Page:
Need for Speed 1
Need for Speed 2
5 Country ALPS TOUR 2008
Barber Vintage Festival


We are located in sunny WHITE ROCK, BC, CANADA

Contact Jim Bush by email

Phone 604-535-5800







NEED FOR SPEED Part 1 - The Early Years 1973-1984 (at 60Hp & Under)

Originally published in Good Vibrations, Newsletter of the BMOC in Sept 2003

I do not know what drives me and people like me not ever to be satisfied with the stock performance of anything that has wheels and a motor. Driving on the highway the other day on my trusty 95 Thunderbird, pondering this very issue, I came to realize that since my early child hood in New Zealand, I have been messing around with ALL things to make them go faster. 

Ok so a skate board made from a discarded roller skate with metal wheels, nailed to a rough board is not a likely candidate for speed enhancement – but I say it depends on which part of the hill you start from. First start off at the middle of the hill, then the top of the hill, then further up by the neighbours driveway, then up by the stop sign another 100yds away – all to experience the speed and exhilaration of riding barefoot on a wheeled board that spews fountains of sparks from the screeching wheels on the concrete pavement.

My trollie (soap box racer), soon adorned a lovely set of metal wheels from a veggie cart and of course the 2 stroke motor from our spare lawn mower (Dad went ballistic on that one) – the old reel mower had the perfect Villiers single engine, mounted upright, chain drive and that wonderful centrifugal clutch. Our machine mysteriously disappeared soon after a rather exciting day of doing donuts on the back yard lawn – so we didn’t have to cut the grass for a while.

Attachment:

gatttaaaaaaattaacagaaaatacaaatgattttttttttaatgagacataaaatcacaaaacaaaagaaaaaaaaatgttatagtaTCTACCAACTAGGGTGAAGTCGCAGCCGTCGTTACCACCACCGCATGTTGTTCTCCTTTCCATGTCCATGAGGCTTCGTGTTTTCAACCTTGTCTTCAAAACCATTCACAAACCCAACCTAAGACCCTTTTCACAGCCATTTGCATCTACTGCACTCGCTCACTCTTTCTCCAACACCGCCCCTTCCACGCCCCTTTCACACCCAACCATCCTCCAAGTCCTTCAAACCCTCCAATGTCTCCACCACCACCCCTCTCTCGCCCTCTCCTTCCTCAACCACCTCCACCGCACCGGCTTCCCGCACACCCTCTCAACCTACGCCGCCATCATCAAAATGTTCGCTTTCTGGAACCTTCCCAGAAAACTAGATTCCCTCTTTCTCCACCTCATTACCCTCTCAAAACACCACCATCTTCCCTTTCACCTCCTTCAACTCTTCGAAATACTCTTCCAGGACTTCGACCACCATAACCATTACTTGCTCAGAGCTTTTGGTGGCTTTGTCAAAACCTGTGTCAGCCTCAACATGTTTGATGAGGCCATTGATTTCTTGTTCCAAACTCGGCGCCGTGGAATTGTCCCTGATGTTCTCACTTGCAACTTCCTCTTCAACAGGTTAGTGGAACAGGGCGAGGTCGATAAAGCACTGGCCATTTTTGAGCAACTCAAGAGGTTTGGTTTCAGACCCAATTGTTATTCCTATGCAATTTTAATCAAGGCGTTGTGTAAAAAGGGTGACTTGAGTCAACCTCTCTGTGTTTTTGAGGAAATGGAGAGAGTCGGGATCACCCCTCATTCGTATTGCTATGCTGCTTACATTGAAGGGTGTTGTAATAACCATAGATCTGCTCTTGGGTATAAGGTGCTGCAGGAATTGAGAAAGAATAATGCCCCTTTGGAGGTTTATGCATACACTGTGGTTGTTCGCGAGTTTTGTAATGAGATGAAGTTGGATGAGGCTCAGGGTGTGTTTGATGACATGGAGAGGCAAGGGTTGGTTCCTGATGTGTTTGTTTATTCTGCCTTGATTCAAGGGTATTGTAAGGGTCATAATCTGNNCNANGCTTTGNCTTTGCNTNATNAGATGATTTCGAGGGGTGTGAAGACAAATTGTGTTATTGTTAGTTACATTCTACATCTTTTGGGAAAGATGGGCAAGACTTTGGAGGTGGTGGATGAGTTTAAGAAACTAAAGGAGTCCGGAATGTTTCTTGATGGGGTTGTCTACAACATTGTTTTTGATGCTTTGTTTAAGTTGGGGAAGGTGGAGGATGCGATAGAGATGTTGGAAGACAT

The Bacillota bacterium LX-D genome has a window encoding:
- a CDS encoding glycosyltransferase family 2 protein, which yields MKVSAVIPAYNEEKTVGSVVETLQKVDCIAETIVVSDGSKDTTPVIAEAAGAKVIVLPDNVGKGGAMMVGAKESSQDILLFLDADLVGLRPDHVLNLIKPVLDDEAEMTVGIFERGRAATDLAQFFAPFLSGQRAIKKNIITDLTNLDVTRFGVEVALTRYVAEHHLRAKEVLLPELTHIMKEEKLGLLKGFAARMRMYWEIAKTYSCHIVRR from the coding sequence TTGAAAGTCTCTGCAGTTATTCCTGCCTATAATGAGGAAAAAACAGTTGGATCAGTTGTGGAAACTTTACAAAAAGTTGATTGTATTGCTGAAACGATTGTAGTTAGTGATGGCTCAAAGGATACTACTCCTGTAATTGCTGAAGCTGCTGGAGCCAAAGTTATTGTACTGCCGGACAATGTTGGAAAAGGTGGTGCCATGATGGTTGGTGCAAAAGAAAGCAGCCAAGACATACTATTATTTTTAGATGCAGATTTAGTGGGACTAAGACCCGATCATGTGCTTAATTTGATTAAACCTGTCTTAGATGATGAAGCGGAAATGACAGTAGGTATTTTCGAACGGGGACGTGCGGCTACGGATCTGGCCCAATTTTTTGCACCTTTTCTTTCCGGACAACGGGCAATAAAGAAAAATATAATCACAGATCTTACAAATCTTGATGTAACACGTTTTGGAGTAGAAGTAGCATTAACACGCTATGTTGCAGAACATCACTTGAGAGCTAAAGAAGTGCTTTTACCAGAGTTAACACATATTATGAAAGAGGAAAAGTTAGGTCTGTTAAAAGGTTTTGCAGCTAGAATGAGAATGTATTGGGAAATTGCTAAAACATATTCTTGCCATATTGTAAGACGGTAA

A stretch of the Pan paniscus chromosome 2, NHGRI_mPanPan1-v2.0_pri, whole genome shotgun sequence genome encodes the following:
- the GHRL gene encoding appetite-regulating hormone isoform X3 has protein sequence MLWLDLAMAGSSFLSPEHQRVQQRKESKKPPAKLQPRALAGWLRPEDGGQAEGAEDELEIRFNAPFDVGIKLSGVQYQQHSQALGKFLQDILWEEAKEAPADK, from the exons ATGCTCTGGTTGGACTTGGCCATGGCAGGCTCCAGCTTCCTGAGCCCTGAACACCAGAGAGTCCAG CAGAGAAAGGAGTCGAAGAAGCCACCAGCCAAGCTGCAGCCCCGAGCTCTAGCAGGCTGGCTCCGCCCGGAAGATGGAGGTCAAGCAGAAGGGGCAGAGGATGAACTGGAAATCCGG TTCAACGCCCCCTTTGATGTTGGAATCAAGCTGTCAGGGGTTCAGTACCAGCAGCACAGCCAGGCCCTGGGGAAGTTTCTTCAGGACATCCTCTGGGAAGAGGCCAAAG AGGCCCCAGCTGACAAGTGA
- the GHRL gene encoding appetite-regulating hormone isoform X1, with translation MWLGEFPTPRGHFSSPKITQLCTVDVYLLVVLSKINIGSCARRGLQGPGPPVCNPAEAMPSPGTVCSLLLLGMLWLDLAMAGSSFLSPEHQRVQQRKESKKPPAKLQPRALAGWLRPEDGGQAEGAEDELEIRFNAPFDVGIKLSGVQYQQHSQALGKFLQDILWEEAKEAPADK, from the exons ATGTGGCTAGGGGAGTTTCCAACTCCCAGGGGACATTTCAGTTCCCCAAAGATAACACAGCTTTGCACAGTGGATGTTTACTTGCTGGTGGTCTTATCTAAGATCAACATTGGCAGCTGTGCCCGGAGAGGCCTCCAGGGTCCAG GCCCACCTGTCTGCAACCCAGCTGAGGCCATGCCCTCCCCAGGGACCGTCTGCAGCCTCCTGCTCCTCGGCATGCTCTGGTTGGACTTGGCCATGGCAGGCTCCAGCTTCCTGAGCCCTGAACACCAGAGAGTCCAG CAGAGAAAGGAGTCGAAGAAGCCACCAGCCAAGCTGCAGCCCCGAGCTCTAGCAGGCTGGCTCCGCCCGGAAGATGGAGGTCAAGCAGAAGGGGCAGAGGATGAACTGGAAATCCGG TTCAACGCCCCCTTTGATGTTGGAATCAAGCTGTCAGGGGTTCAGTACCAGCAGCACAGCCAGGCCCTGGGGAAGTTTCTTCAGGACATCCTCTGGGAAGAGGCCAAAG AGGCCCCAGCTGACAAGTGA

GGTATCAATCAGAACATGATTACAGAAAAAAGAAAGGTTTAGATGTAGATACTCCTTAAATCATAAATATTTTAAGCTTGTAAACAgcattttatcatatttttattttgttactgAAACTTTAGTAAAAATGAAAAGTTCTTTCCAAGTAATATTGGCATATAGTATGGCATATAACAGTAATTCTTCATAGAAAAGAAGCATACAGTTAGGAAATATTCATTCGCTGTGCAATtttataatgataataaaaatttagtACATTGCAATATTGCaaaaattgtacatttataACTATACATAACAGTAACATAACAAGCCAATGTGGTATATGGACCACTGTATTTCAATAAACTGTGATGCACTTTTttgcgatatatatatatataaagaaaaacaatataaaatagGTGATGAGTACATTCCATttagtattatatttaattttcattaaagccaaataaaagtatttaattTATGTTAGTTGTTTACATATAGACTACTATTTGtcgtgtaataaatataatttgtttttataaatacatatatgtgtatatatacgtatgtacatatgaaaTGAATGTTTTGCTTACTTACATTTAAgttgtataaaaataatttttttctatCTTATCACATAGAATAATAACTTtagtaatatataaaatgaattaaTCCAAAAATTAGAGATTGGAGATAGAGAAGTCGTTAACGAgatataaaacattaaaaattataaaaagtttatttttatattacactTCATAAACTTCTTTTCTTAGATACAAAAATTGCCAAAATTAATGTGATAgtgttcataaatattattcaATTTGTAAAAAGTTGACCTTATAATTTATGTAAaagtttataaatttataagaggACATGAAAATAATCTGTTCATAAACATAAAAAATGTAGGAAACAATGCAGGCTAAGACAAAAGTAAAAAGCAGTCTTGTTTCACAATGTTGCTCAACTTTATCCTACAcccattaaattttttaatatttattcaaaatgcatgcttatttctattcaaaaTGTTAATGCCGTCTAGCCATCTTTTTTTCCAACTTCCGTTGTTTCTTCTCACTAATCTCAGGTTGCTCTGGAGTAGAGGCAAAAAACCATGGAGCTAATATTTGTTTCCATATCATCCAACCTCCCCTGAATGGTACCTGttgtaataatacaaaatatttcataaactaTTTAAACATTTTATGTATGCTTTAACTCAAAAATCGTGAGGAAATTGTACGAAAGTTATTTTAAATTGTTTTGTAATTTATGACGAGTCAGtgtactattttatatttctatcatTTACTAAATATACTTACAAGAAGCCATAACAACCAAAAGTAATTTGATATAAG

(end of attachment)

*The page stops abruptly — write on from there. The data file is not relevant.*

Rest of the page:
I got my first motorcycle at 14yrs old – a rather tired 1951 BSA B31 350cc cast iron cooker. I got it cheap just before my 15th birthday when I also got my drivers license. It was a horrible bike, spit piston rings out the exhaust every time I went over 50 miles per hour like some kind of mean governor and it would never start on command.  But hey it was bright lime green, had ape hangers and a sissy bar - kind of high appeal for the 70’s. Whilst sitting at a traffic light, a carload of Maori's pulled up next to me and passed the comment "WHAT A DUNGA" - how the truth hurts!

Within months, I had sold the BSA on to another unwitting soul and purchased my brothers ’58 Triumph T100 500cc trail rider with a high Siamese pipe. Now this twin was sweet, it sounded wonderful and had lots more oomph than the BSA. The old chronometric speedo often showed 75 miles per hour – but with the cast iron top end of the old 5T speed twin, I knew there ways to make it do better. I sourced an alloy barrel and head that it should have had in the first place, and with high compression pistons and twin pipes, this was transformed into a rip roaring monster. I enjoyed that bike for many months whilst I learnt about girls and the youthful frolicking life of the early 70’s.

The Triumph was soon replaced by a 67 Norton 650SS – in lovely candy red. I had to have it because it was “way more motorcycle than you can handle son” and it had that wonderful featherbed frame. It was fast, I did my first real ton on this bike and it handled like a dream. I soon fixed that with a set of high ape hangers, to fit in with the lads. After about six months of thrashing the SS around, it was due for a rebuild – but luckily around the same time, a friend got the remains of his stolen 750 Commando LR Fastback returned in boxes and he wanted to find a home for the engine.